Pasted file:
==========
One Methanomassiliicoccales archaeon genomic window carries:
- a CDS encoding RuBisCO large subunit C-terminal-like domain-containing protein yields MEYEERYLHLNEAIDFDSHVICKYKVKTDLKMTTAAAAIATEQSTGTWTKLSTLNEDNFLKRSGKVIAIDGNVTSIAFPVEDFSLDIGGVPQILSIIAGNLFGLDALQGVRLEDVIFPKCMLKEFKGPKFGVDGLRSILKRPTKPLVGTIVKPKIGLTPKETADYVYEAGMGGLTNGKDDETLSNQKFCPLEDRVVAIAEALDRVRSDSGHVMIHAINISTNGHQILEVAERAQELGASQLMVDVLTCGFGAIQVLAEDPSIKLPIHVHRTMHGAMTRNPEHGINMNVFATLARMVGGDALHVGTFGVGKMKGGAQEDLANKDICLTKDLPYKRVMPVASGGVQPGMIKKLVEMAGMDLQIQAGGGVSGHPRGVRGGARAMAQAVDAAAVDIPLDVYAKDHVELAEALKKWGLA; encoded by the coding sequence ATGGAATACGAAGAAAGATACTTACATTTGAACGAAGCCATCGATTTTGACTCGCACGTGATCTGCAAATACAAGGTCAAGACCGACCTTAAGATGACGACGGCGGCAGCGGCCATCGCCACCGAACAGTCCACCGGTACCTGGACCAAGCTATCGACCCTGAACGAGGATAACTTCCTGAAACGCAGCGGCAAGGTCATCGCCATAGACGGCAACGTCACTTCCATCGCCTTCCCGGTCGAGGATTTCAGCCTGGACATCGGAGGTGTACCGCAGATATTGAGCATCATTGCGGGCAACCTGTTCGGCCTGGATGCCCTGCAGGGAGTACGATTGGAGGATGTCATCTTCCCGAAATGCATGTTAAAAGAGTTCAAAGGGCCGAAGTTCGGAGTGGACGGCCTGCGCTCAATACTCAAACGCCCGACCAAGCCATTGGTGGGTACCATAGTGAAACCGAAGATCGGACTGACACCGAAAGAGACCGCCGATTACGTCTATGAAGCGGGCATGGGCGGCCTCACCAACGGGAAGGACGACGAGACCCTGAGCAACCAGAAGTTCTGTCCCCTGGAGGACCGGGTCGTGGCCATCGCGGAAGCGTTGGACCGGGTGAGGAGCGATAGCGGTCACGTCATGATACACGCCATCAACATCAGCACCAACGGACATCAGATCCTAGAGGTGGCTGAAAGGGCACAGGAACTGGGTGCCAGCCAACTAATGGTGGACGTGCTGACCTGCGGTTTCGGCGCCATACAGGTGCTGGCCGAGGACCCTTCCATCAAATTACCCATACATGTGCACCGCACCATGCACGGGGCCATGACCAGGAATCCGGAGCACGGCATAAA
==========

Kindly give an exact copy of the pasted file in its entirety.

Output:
One Methanomassiliicoccales archaeon genomic window carries:
- a CDS encoding RuBisCO large subunit C-terminal-like domain-containing protein yields MEYEERYLHLNEAIDFDSHVICKYKVKTDLKMTTAAAAIATEQSTGTWTKLSTLNEDNFLKRSGKVIAIDGNVTSIAFPVEDFSLDIGGVPQILSIIAGNLFGLDALQGVRLEDVIFPKCMLKEFKGPKFGVDGLRSILKRPTKPLVGTIVKPKIGLTPKETADYVYEAGMGGLTNGKDDETLSNQKFCPLEDRVVAIAEALDRVRSDSGHVMIHAINISTNGHQILEVAERAQELGASQLMVDVLTCGFGAIQVLAEDPSIKLPIHVHRTMHGAMTRNPEHGINMNVFATLARMVGGDALHVGTFGVGKMKGGAQEDLANKDICLTKDLPYKRVMPVASGGVQPGMIKKLVEMAGMDLQIQAGGGVSGHPRGVRGGARAMAQAVDAAAVDIPLDVYAKDHVELAEALKKWGLA; encoded by the coding sequence ATGGAATACGAAGAAAGATACTTACATTTGAACGAAGCCATCGATTTTGACTCGCACGTGATCTGCAAATACAAGGTCAAGACCGACCTTAAGATGACGACGGCGGCAGCGGCCATCGCCACCGAACAGTCCACCGGTACCTGGACCAAGCTATCGACCCTGAACGAGGATAACTTCCTGAAACGCAGCGGCAAGGTCATCGCCATAGACGGCAACGTCACTTCCATCGCCTTCCCGGTCGAGGATTTCAGCCTGGACATCGGAGGTGTACCGCAGATATTGAGCATCATTGCGGGCAACCTGTTCGGCCTGGATGCCCTGCAGGGAGTACGATTGGAGGATGTCATCTTCCCGAAATGCATGTTAAAAGAGTTCAAAGGGCCGAAGTTCGGAGTGGACGGCCTGCGCTCAATACTCAAACGCCCGACCAAGCCATTGGTGGGTACCATAGTGAAACCGAAGATCGGACTGACACCGAAAGAGACCGCCGATTACGTCTATGAAGCGGGCATGGGCGGCCTCACCAACGGGAAGGACGACGAGACCCTGAGCAACCAGAAGTTCTGTCCCCTGGAGGACCGGGTCGTGGCCATCGCGGAAGCGTTGGACCGGGTGAGGAGCGATAGCGGTCACGTCATGATACACGCCATCAACATCAGCACCAACGGACATCAGATCCTAGAGGTGGCTGAAAGGGCACAGGAACTGGGTGCCAGCCAACTAATGGTGGACGTGCTGACCTGCGGTTTCGGCGCCATACAGGTGCTGGCCGAGGACCCTTCCATCAAATTACCCATACATGTGCACCGCACCATGCACGGGGCCATGACCAGGAATCCGGAGCACGGCATAAA